Longtime village mowers honored for 40 years of dedicated service

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CCM/Thomas Clapper Parke (left) and Betty Butterfield are presented a plaque by Carrollton Mayor Bill Stoneman for 40 years of dedicated service to the village as the mowiing crew.

By Thomas Clapper

CCM Reporter


Parke and Betty Butterfield were honored with a plaque for their 40 years of service to the village at Carrollton Village Council’s March 25 meeting. 

The Butterfield’s are stepping down after 40 years of mowing, Mayor Bill Stoneman and Village Administrator Mark Wells presented a plaque to the couple and offered their thanks and appreciation on behalf of the village.

Parke and Betty have been mowing and weed eating for the village, at one point up to 10 acres, including the square, water plant, sewer plant and more.

“We are very thankful for your service and we would like to present to you this plaque,” said Stoneman shaking hands with the couple. 

“Thank you for all of your great work and congratulations,” said Wells. 

“I want you to please thank everyone who has assisted us with moving things and those who helped us do this throughout the years,” said Parke Butterfield. “Thank you.”

In an unrelated matter, several Lawrence Dr. SW residents attended the meeting with safety concerns about the recent fence that was installed. Several residents said, with the new fence in place, it is too close to the road and those driving around the circular road cannot see what is coming the other way.  

“I just don’t know how anyone could think this is safe,” said one resident. “Why is one new person allowed to make it so us who have lived here for years can’t do what we used to do? It is unfair.”

Residents also noted the main concern is there are several children under the age of five who live in the area and it used to be safer to play, but now nobody will be able to see them when coming around the turn. Residents made it clear they have nothing against the neighbor who put the fence up. 

Blaine Strawder, Village Building and Zoning inspector, said he could not approve the permit, but after the Zoning Board of Appeals gives permission, he can allow it. He noted it was a Zoning Board of Appeals decision and not his.

The Zoning Board of Appeals originally met on Nov. 13, 2023, for the Lawrence Drive fence.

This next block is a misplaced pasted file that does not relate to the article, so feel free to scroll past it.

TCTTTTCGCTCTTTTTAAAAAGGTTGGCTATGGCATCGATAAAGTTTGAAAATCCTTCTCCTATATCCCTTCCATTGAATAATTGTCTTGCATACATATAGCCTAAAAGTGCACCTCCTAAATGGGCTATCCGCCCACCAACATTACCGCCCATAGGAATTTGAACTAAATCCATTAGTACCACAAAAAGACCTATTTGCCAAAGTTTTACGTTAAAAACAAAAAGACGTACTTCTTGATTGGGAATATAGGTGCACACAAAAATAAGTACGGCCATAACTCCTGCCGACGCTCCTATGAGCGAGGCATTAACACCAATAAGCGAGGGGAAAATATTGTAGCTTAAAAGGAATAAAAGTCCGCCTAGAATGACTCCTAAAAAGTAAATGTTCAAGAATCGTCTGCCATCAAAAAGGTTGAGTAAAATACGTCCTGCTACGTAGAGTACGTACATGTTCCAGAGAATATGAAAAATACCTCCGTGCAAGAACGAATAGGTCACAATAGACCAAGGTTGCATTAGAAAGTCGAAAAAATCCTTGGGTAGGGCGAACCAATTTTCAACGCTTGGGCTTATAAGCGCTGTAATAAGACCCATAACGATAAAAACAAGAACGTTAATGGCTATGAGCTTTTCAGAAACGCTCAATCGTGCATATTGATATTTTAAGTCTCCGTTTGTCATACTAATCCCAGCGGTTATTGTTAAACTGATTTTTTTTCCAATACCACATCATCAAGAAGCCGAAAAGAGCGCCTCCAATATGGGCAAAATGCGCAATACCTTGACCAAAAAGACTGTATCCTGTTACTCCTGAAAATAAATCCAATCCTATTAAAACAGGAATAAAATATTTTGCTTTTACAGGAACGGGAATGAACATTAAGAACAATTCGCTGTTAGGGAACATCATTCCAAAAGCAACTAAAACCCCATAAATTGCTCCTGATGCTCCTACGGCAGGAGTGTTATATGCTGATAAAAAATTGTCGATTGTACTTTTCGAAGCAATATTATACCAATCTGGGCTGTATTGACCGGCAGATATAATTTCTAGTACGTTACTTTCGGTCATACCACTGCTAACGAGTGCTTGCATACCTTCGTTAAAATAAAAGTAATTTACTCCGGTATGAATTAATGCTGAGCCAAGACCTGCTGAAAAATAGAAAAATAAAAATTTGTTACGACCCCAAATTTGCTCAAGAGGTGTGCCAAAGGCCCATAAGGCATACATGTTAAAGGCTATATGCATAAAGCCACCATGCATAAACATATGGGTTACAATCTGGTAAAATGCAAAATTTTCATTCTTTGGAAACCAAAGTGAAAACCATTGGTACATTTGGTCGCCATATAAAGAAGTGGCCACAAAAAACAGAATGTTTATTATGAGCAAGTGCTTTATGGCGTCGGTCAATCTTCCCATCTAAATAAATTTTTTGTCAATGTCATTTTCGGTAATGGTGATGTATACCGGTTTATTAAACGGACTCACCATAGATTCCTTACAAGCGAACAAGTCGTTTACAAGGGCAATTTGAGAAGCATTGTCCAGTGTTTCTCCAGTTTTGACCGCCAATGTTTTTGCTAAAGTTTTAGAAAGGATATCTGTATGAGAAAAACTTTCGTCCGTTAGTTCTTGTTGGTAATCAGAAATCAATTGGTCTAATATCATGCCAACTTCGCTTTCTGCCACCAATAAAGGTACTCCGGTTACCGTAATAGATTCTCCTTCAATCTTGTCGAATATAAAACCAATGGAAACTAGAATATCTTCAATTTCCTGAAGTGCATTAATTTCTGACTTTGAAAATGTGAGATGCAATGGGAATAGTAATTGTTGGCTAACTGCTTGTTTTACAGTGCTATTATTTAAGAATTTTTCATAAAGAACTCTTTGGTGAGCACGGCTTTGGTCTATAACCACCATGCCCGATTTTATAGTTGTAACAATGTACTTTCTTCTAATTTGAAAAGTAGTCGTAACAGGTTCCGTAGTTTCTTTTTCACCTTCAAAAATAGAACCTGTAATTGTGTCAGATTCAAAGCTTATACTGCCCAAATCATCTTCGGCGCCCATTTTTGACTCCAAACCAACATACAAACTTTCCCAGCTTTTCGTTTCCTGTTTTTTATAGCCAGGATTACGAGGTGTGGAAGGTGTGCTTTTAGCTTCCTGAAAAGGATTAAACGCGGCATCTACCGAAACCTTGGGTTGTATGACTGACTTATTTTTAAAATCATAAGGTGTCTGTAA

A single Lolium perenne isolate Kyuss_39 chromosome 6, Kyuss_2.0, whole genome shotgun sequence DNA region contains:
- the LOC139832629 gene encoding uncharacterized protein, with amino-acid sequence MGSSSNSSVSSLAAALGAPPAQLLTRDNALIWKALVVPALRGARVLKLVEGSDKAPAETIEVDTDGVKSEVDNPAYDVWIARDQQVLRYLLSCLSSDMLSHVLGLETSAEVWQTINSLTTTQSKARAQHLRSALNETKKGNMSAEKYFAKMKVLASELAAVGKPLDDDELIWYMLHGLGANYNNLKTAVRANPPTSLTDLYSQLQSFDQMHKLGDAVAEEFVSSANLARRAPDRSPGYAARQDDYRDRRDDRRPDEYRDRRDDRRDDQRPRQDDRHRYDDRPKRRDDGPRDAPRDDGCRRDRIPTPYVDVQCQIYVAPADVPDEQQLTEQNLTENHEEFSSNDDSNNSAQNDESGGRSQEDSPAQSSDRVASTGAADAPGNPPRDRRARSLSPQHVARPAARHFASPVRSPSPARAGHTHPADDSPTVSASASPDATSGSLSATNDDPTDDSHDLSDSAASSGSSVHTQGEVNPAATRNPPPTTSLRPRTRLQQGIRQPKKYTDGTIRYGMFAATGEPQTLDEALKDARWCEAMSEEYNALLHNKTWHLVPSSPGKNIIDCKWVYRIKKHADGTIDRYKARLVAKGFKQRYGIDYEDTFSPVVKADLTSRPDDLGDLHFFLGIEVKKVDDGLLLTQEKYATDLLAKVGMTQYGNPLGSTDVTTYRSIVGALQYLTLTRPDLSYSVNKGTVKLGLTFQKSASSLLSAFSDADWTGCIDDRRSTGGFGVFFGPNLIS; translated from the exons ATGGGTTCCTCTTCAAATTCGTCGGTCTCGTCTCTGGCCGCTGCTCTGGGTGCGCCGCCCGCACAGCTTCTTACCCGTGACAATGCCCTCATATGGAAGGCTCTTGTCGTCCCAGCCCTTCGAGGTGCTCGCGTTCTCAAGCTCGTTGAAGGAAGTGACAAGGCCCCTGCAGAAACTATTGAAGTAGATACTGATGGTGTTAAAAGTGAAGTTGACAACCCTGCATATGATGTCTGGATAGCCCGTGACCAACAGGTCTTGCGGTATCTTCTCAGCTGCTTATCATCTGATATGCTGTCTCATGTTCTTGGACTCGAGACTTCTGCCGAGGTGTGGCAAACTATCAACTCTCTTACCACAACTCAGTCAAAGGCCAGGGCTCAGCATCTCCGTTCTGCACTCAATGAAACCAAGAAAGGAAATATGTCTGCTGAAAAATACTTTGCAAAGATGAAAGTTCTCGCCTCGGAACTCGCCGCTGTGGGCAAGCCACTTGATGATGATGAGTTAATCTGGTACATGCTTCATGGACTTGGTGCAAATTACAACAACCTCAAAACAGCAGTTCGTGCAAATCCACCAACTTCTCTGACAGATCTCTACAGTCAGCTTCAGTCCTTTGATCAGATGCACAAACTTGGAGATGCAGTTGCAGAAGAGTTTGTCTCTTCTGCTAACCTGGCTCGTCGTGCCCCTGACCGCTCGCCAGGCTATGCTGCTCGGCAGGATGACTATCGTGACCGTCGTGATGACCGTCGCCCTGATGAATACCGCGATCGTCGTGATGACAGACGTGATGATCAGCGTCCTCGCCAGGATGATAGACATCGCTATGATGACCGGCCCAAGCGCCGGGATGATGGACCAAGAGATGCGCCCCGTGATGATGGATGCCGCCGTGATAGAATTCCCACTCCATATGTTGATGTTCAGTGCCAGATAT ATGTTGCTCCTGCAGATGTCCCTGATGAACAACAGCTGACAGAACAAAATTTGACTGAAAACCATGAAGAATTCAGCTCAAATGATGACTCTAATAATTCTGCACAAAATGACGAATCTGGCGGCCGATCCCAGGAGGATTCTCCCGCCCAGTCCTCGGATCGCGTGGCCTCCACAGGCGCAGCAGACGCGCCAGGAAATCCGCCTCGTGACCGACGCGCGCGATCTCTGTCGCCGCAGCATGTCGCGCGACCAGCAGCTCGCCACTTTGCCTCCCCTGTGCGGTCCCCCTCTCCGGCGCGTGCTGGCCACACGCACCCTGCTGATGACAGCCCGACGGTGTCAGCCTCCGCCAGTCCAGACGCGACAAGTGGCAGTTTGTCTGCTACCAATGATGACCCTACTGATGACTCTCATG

According to village records, the homeowner was notified of the meeting and the neighbor Joe Baxter. This neighbor was the only person who was required to be notified in the instance of a homeowner installing a fence. The visitors that were present were Derik and Angela Kaltenbaugh, Bryon Hicks, Strawder, Travis Parker, who had a fence he wanted to put up at his residence, the homeowner and Joe Baxter’s sister.  Baxter’s sister said she came because she didn’t understand the letter that was sent to him, but her brother had no problem with them installing a fence. 

When asked who comprises the board, Councilman Corey Yeager said it is everyone except the Council President Wilma Lambert. 

“This is a tough situation,” said Councilman Tom White. “Everything was done legally and there was no mistake made. Everyone on the street did not get a letter so no one was there to dispute this. It is unfortunate.”

Council is trying to come up with solutions and to make sure something similar does not happen in the future. Carrollton Police Department Officer Theodore Bointnot suggested possible rubber speed bumps to slow traffic going around the turn. Wells said they might work in the summer but in the winter they would have to come out because the workers can’t keep raising and lowering the plow for speed bumps. 

A chain link fence was brought up and residents seemed to agree that would help since it can be seen through. Wells was asked to look into chain link prices and do some measurements. 

“We will see what we can do, we will try, but at this point can’t guarantee any action,” said Councilman Chris Barto.

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